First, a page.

But Wissner did not involve the EGLI program. Rather, it dealt with a policy issued under the National Service Life Insurance Program (NSLI) for members of the armed services; fn. 3 and there are important differences in the programs, convincing this court that Congress has not spoken with [11 Cal.3d 477] force and clarity in the respect urged and that, accordingly, the principles laid down in Wissner are inapplicable here.
To begin with, Congress obviously intended a special policy for servicemen. The NSLI program was first adopted in 1940 at the commencement of World War II to provide low cost life insurance to those who might go to war in the service of their country. It was considered to be in the national interest to protect the serviceman's choice of beneficiary, particularly in view of the phenomenon of changes in marital circumstances during periods of prolonged separation necessitated by military policy.
In Wissner, the record shows that the serviceman and his wife were estranged at or shortly after the time he entered the service; that he sought a divorce from his wife; and that, without his wife's knowledge or consent, he designated his parents as beneficiaries under the policy. Soon thereafter, while serving in India, he died. Under such facts, it was held that the congressional intent that the serviceman's designated beneficiaries should receive the entire proceeds, state law notwithstanding, was controlling. fn. 4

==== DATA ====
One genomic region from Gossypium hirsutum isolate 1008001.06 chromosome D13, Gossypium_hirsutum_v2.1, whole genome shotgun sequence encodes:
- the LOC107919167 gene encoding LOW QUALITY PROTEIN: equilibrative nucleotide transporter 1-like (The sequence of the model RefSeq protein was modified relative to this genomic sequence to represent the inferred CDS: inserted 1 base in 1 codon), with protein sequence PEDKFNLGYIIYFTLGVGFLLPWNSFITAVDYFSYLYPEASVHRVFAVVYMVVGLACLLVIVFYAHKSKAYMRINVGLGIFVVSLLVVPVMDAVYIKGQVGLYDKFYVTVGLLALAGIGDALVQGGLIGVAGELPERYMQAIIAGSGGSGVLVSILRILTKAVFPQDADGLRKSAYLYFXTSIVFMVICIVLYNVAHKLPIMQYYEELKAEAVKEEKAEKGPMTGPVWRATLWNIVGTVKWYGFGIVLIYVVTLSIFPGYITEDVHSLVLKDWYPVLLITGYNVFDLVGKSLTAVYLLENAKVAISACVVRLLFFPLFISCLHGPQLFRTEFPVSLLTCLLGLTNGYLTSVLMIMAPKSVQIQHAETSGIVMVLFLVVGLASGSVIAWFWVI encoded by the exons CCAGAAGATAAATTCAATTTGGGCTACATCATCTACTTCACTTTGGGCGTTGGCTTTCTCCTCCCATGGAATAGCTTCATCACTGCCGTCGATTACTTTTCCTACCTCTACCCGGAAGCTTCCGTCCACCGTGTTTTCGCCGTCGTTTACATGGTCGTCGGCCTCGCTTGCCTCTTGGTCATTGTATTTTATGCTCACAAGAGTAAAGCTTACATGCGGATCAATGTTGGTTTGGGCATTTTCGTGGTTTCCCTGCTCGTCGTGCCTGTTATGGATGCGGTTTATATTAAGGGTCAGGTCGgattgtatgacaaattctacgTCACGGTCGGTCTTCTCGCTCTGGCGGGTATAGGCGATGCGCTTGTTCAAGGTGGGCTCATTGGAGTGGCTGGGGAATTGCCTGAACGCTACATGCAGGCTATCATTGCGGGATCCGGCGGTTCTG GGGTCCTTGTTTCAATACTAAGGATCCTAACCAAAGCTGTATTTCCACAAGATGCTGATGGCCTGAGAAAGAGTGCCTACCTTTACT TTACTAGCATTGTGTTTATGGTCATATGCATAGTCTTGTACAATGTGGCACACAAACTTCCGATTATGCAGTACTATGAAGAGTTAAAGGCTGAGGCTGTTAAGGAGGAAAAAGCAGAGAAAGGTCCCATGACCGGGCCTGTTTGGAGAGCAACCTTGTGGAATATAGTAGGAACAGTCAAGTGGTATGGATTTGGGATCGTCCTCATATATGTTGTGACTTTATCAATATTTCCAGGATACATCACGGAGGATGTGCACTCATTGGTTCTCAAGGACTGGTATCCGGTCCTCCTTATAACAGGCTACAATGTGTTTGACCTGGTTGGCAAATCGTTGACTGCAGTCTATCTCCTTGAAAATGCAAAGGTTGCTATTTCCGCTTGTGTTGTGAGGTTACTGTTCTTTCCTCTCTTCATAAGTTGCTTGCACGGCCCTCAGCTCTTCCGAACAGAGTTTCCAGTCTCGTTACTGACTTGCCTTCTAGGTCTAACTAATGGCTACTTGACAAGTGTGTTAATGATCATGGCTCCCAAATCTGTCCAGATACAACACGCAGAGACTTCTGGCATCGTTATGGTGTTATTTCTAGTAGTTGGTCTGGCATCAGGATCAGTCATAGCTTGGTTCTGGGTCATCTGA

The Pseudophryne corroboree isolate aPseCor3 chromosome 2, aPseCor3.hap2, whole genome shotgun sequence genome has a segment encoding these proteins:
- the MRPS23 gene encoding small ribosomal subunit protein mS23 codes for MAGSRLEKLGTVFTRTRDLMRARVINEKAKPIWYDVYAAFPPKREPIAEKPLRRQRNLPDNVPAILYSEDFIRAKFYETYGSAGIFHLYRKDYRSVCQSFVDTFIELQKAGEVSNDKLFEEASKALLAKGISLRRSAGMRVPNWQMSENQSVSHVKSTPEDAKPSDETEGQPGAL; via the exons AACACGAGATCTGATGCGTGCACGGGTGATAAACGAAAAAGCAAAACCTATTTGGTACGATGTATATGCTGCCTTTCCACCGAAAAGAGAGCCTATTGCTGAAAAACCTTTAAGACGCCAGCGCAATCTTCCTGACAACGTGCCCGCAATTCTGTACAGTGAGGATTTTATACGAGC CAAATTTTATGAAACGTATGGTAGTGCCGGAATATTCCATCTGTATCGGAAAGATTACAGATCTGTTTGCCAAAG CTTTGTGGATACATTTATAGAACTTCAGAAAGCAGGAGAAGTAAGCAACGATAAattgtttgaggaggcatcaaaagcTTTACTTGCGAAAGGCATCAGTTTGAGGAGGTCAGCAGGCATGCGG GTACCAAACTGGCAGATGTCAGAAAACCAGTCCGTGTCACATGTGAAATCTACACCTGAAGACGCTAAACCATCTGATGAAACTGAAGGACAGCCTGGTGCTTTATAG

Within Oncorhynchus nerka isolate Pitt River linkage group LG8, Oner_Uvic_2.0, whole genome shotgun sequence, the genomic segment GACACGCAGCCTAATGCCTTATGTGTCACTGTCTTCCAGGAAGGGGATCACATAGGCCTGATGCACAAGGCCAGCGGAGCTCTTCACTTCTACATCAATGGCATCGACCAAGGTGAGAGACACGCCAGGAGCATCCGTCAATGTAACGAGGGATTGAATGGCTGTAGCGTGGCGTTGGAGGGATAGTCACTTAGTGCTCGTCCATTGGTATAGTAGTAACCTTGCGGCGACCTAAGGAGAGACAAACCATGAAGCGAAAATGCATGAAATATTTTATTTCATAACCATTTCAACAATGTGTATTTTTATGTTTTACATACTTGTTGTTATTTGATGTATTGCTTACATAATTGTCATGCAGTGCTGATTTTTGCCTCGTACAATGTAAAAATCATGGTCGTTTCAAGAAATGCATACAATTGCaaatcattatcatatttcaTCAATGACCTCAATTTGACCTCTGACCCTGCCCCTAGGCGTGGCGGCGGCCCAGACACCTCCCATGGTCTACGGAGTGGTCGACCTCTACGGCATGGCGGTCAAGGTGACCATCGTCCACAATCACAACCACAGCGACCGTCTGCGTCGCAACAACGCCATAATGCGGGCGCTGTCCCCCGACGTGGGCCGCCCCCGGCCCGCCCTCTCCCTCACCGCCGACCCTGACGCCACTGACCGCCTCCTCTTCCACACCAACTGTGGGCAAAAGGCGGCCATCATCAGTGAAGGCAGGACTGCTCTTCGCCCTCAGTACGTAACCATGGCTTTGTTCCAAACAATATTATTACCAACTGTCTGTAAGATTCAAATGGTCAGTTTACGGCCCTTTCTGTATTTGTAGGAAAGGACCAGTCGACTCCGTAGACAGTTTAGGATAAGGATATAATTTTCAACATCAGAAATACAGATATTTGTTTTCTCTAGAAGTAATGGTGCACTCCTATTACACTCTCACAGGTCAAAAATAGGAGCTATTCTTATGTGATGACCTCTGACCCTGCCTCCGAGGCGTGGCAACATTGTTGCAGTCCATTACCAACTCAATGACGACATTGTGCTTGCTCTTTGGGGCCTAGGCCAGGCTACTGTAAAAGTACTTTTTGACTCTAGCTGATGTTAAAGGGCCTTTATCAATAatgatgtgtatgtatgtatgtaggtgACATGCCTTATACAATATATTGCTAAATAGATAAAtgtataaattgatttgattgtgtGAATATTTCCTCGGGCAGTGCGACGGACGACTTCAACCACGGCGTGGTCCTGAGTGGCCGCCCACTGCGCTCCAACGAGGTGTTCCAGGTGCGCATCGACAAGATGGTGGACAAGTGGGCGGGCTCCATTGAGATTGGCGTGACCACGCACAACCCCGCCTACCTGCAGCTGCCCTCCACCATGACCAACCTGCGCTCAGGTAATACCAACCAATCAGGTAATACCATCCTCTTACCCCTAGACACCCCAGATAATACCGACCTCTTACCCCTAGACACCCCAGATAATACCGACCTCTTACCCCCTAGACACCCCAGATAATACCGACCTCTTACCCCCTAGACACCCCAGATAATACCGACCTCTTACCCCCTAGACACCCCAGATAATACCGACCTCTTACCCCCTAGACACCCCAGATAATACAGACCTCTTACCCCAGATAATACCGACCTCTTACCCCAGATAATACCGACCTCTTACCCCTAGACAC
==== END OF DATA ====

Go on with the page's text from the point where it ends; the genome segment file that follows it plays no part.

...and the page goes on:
With respect to the EGLI program, there is no overriding national interest such as that found to exist with regard to the NSLI program. Under EGLI, the government, in offering the group life insurance plan, acts as any other general employer would. Congress has provided an opportunity for federal employees to receive a basic life insurance plan at group rates, which plan does not differ materially from private employees' group life insurance plans. The sacrifices associated with military service, and especially long-term, remote assignments with inherent risks, is not found in ordinary civil service employment. As a result, there is no basis for Congress's having the same concern to protect civil service employees as it has in protecting servicemen.
Under the NSLI program, Congress has, as pointed out in Wissner, clearly emphasized an intent to limit death benefits to the designated beneficiary; but a similar intent was not expressed in the EGLI legislation. Thus, the NSLI program specifically provides that the insured "shall have the right to designate the beneficiary or beneficiaries ... and shall ... at all times have the right to change the beneficiary or beneficiaries ...." (38 U.S.C. § 717.) No such specific designation is found in the EGLI program. There, the statutory language merely allows that the order of precedence would be "[f]irst, to the beneficiary or beneficiaries designated [11 Cal.3d 478] by the employee ...." (5 U.S.C. § 8705.) While such language permits the insured to designate a beneficiary, it is not unlike that found in all insurance policies and does not show the clear, unequivocal congressional mandate required for preemption.